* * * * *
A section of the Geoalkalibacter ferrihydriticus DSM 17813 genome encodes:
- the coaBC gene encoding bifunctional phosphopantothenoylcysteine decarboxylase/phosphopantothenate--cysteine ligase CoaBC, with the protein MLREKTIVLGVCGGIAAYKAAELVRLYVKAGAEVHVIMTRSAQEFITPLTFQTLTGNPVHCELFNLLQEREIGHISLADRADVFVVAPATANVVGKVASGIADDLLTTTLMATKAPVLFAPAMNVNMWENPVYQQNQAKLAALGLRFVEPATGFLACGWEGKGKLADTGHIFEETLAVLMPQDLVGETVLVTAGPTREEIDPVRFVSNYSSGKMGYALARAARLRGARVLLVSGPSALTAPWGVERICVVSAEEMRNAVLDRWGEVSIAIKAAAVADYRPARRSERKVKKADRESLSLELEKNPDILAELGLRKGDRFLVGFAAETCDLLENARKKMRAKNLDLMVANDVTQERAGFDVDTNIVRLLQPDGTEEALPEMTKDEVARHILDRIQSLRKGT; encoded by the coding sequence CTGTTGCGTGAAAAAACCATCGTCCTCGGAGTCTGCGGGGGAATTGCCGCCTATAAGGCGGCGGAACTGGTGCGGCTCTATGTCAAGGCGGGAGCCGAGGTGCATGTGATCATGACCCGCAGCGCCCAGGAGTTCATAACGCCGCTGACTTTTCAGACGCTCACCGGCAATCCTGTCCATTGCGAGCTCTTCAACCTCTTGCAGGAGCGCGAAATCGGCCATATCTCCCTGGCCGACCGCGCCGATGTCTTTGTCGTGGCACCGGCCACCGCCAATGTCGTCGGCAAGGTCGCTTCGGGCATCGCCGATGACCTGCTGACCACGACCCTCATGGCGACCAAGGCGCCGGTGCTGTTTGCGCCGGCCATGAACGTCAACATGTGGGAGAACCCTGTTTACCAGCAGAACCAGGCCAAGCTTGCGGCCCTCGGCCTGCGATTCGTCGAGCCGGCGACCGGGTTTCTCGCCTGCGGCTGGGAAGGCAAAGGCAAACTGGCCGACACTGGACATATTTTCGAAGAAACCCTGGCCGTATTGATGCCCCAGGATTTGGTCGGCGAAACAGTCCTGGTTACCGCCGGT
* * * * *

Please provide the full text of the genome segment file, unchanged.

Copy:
A section of the Geoalkalibacter ferrihydriticus DSM 17813 genome encodes:
- the coaBC gene encoding bifunctional phosphopantothenoylcysteine decarboxylase/phosphopantothenate--cysteine ligase CoaBC, with the protein MLREKTIVLGVCGGIAAYKAAELVRLYVKAGAEVHVIMTRSAQEFITPLTFQTLTGNPVHCELFNLLQEREIGHISLADRADVFVVAPATANVVGKVASGIADDLLTTTLMATKAPVLFAPAMNVNMWENPVYQQNQAKLAALGLRFVEPATGFLACGWEGKGKLADTGHIFEETLAVLMPQDLVGETVLVTAGPTREEIDPVRFVSNYSSGKMGYALARAARLRGARVLLVSGPSALTAPWGVERICVVSAEEMRNAVLDRWGEVSIAIKAAAVADYRPARRSERKVKKADRESLSLELEKNPDILAELGLRKGDRFLVGFAAETCDLLENARKKMRAKNLDLMVANDVTQERAGFDVDTNIVRLLQPDGTEEALPEMTKDEVARHILDRIQSLRKGT; encoded by the coding sequence CTGTTGCGTGAAAAAACCATCGTCCTCGGAGTCTGCGGGGGAATTGCCGCCTATAAGGCGGCGGAACTGGTGCGGCTCTATGTCAAGGCGGGAGCCGAGGTGCATGTGATCATGACCCGCAGCGCCCAGGAGTTCATAACGCCGCTGACTTTTCAGACGCTCACCGGCAATCCTGTCCATTGCGAGCTCTTCAACCTCTTGCAGGAGCGCGAAATCGGCCATATCTCCCTGGCCGACCGCGCCGATGTCTTTGTCGTGGCACCGGCCACCGCCAATGTCGTCGGCAAGGTCGCTTCGGGCATCGCCGATGACCTGCTGACCACGACCCTCATGGCGACCAAGGCGCCGGTGCTGTTTGCGCCGGCCATGAACGTCAACATGTGGGAGAACCCTGTTTACCAGCAGAACCAGGCCAAGCTTGCGGCCCTCGGCCTGCGATTCGTCGAGCCGGCGACCGGGTTTCTCGCCTGCGGCTGGGAAGGCAAAGGCAAACTGGCCGACACTGGACATATTTTCGAAGAAACCCTGGCCGTATTGATGCCCCAGGATTTGGTCGGCGAAACAGTCCTGGTTACCGCCGGT